No–the standard patent rights clause (37 CFR 401.14) requires federal contractors to require their investigators to make a written agreement to protect the government’s interest in subject inventions. As part of that agreement, the investigators agree to disclose the invention to the contractor, and the contractor, having previously acquired the invention, is required to pass that disclosure on to the federal agency that funded the project in which the invention has arisen. In this scenario, the “scientist” does not own either the patent or the invention–a subject invention is an “invention of the contractor”–an invention owned by the contractor. Unless the scientist is also a contractor, it simply cannot be the case that the scientist owns anything once Bayh-Dole applies.

(There is a way that the scientist can be a contractor, but that path is beyond the ken of the article we are discussing.)

If the researcher or industry partner fail to seek to commercialise, the funder’s license gives it the authority to “march in” . . .

Our article now confuses the government’s license under Bayh-Dole with the government’s right to “march-in.” These are entirely distinct matters. The basic exchange in Bayh-Dole is at 35 USC 202(a). A nonprofit or small business may, if it acquires ownership of an invention made in work that receives federal funding, choose to retain that ownership, subject to the requirements of the provisions set forth for the standard patent rights clause at 35 USC 202(c). Among those provisions is a royalty-free license for the government to practice and have practiced each subject invention–that is, make, use, and sell–for and on behalf of the United States.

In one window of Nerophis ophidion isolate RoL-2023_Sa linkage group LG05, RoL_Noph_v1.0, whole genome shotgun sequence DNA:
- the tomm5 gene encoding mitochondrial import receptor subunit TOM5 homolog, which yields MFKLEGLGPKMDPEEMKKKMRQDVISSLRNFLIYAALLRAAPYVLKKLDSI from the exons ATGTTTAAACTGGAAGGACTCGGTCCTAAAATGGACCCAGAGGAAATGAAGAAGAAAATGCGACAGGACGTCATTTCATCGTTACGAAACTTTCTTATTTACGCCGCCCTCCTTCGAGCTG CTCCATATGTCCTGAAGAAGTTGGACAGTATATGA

Here’s the core text from 35 USC 202:

(a) Each nonprofit organization or small business firm may, within a reasonable time after disclosure as required by paragraph (c)(1) of this section, elect to retain title to any subject invention . . . . The rights of the nonprofit organization or small business firm shall be subject to the provisions of paragraph (c) of this section and the other provisions of this chapter.